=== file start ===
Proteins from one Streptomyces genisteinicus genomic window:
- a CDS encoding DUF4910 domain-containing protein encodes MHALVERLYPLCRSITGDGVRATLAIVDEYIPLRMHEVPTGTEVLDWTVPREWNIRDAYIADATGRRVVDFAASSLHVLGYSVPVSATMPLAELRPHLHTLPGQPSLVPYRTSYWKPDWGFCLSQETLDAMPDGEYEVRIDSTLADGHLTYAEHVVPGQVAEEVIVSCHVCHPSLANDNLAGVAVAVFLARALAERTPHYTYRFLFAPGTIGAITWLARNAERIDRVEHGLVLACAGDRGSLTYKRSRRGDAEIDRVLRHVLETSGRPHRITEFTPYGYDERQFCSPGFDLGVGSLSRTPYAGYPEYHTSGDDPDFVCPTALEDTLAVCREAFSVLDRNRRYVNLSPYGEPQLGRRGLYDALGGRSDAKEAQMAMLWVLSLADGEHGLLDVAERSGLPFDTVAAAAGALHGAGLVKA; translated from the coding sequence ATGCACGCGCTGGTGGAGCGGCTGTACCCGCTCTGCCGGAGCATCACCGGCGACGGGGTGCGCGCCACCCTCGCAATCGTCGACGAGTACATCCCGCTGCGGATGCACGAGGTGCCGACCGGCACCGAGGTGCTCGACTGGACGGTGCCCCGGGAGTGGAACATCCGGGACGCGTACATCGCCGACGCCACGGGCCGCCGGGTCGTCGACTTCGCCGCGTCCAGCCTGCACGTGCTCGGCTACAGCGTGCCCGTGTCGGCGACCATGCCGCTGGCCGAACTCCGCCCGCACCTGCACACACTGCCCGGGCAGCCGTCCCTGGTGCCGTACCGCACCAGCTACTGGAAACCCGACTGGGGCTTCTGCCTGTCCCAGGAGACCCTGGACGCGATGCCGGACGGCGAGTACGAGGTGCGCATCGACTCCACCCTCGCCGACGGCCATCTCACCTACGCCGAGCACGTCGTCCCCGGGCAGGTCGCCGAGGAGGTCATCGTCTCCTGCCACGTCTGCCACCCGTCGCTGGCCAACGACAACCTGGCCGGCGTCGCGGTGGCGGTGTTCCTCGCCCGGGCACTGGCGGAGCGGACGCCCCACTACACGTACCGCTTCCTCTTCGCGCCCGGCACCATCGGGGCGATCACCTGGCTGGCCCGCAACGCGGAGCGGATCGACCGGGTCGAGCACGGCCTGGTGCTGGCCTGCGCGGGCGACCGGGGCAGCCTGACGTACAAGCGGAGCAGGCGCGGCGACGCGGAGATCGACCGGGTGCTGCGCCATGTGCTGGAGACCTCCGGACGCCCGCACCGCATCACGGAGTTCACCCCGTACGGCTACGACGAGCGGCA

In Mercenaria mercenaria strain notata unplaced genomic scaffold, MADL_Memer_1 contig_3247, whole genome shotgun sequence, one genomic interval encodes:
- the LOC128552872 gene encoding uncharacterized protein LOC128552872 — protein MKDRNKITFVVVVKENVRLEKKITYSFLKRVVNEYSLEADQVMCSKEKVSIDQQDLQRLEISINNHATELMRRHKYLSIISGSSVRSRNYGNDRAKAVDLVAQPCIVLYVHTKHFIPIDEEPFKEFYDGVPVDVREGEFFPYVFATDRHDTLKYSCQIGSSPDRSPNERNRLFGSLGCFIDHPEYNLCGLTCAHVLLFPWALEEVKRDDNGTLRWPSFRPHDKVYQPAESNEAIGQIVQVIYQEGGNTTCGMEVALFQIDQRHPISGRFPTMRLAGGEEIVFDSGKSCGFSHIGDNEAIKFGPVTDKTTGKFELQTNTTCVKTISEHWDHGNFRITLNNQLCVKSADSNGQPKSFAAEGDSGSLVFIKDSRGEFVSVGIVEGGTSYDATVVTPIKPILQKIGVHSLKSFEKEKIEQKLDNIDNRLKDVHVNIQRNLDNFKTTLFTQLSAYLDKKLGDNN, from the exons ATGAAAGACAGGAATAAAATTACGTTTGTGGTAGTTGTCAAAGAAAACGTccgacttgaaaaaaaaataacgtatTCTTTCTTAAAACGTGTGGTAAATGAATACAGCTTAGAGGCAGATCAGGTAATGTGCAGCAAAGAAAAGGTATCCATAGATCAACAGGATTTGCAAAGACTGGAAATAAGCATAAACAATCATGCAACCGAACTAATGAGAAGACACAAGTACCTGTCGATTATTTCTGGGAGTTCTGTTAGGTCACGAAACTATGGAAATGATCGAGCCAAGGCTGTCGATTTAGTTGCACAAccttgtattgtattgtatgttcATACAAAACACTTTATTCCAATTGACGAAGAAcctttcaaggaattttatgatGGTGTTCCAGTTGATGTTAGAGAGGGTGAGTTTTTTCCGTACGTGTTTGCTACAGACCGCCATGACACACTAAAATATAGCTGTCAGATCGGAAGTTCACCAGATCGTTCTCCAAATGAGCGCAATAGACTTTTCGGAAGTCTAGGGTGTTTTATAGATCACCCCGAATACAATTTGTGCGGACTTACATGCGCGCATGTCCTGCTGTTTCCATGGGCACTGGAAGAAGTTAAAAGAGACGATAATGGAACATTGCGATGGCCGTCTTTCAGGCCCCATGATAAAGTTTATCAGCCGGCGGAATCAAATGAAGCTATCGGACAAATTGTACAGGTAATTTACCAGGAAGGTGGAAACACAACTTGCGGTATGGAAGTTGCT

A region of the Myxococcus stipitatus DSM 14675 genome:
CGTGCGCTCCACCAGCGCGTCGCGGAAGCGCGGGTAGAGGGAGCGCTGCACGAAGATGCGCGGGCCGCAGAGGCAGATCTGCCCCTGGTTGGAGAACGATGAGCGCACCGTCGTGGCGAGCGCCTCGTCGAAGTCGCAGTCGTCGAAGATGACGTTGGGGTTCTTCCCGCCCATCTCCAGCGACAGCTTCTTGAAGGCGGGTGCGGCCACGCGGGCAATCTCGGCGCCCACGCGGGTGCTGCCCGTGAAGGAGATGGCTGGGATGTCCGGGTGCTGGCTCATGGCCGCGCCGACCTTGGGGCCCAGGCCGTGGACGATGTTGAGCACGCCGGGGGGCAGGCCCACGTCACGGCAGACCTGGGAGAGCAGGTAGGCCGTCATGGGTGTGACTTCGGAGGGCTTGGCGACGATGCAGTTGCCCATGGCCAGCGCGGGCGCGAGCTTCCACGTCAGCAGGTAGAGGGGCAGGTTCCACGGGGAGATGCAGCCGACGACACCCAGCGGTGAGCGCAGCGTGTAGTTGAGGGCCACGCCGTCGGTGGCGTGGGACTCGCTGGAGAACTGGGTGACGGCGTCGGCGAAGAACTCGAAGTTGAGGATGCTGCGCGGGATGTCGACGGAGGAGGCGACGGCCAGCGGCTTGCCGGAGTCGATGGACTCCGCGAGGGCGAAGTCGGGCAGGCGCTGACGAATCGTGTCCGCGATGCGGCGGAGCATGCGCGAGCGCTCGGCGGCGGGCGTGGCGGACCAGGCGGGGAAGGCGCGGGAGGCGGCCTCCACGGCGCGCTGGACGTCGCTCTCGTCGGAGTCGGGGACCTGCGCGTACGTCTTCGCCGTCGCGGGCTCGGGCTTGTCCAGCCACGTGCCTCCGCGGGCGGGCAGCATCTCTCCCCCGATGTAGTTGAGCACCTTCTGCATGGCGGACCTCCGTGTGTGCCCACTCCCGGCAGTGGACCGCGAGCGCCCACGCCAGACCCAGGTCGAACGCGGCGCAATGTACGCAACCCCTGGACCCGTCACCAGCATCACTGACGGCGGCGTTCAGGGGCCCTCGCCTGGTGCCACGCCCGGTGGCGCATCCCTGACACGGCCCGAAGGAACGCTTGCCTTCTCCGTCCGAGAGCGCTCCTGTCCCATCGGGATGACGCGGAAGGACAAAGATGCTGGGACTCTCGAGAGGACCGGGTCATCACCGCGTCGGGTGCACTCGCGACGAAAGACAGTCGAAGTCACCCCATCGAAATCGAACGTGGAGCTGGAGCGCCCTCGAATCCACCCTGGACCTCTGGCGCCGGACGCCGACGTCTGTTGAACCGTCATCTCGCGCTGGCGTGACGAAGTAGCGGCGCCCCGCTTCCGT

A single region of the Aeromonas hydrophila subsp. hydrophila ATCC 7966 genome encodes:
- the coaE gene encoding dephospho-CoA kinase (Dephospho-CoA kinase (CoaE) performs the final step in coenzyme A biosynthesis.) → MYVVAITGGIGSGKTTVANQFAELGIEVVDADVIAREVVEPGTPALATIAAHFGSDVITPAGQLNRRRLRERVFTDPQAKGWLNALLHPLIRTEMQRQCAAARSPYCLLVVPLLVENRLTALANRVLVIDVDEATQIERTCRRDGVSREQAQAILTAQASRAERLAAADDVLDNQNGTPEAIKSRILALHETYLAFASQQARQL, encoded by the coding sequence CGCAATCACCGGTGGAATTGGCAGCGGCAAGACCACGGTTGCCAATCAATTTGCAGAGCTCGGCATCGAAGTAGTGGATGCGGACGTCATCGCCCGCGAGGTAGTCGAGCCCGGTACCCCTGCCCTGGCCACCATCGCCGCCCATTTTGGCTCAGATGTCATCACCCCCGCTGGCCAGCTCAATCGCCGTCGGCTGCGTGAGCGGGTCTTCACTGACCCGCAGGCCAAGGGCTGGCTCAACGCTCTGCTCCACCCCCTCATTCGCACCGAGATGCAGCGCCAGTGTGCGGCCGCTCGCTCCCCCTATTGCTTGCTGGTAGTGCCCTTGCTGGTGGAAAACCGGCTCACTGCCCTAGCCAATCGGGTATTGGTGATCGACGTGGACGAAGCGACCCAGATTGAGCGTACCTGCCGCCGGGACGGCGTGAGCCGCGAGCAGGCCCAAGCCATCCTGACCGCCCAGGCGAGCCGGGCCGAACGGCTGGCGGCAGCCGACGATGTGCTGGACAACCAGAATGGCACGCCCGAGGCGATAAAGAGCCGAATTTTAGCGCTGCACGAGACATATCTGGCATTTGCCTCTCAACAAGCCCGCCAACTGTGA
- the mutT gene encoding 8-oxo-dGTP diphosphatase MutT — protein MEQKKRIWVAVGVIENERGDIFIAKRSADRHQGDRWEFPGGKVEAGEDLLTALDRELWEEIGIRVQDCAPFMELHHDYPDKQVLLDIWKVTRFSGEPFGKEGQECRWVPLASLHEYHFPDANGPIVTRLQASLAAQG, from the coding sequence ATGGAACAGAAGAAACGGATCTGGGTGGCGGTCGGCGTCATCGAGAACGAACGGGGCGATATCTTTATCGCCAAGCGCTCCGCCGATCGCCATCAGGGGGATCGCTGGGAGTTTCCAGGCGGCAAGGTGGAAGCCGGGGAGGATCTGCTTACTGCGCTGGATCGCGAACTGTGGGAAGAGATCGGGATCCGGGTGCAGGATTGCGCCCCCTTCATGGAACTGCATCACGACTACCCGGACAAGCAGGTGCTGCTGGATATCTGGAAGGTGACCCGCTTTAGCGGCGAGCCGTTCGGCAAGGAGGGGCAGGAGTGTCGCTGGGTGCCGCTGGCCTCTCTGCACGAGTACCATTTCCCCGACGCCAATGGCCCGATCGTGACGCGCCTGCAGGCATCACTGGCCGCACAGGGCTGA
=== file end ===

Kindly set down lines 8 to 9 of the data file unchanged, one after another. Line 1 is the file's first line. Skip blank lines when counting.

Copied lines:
- the coaE gene encoding dephospho-CoA kinase (Dephospho-CoA kinase (CoaE) performs the final step in coenzyme A biosynthesis.) → MYVVAITGGIGSGKTTVANQFAELGIEVVDADVIAREVVEPGTPALATIAAHFGSDVITPAGQLNRRRLRERVFTDPQAKGWLNALLHPLIRTEMQRQCAAARSPYCLLVVPLLVENRLTALANRVLVIDVDEATQIERTCRRDGVSREQAQAILTAQASRAERLAAADDVLDNQNGTPEAIKSRILALHETYLAFASQQARQL, encoded by the coding sequence CGCAATCACCGGTGGAATTGGCAGCGGCAAGACCACGGTTGCCAATCAATTTGCAGAGCTCGGCATCGAAGTAGTGGATGCGGACGTCATCGCCCGCGAGGTAGTCGAGCCCGGTACCCCTGCCCTGGCCACCATCGCCGCCCATTTTGGCTCAGATGTCATCACCCCCGCTGGCCAGCTCAATCGCCGTCGGCTGCGTGAGCGGGTCTTCACTGACCCGCAGGCCAAGGGCTGGCTCAACGCTCTGCTCCACCCCCTCATTCGCACCGAGATGCAGCGCCAGTGTGCGGCCGCTCGCTCCCCCTATTGCTTGCTGGTAGTGCCCTTGCTGGTGGAAAACCGGCTCACTGCCCTAGCCAATCGGGTATTGGTGATCGACGTGGACGAAGCGACCCAGATTGAGCGTACCTGCCGCCGGGACGGCGTGAGCCGCGAGCAGGCCCAAGCCATCCTGACCGCCCAGGCGAGCCGGGCCGAACGGCTGGCGGCAGCCGACGATGTGCTGGACAACCAGAATGGCACGCCCGAGGCGATAAAGAGCCGAATTTTAGCGCTGCACGAGACATATCTGGCATTTGCCTCTCAACAAGCCCGCCAACTGTGA
- the mutT gene encoding 8-oxo-dGTP diphosphatase MutT — protein MEQKKRIWVAVGVIENERGDIFIAKRSADRHQGDRWEFPGGKVEAGEDLLTALDRELWEEIGIRVQDCAPFMELHHDYPDKQVLLDIWKVTRFSGEPFGKEGQECRWVPLASLHEYHFPDANGPIVTRLQASLAAQG, from the coding sequence ATGGAACAGAAGAAACGGATCTGGGTGGCGGTCGGCGTCATCGAGAACGAACGGGGCGATATCTTTATCGCCAAGCGCTCCGCCGATCGCCATCAGGGGGATCGCTGGGAGTTTCCAGGCGGCAAGGTGGAAGCCGGGGAGGATCTGCTTACTGCGCTGGATCGCGAACTGTGGGAAGAGATCGGGATCCGGGTGCAGGATTGCGCCCCCTTCATGGAACTGCATCACGACTACCCGGACAAGCAGGTGCTGCTGGATATCTGGAAGGTGACCCGCTTTAGCGGCGAGCCGTTCGGCAAGGAGGGGCAGGAGTGTCGCTGGGTGCCGCTGGCCTCTCTGCACGAGTACCATTTCCCCGACGCCAATGGCCCGATCGTGACGCGCCTGCAGGCATCACTGGCCGCACAGGGCTGA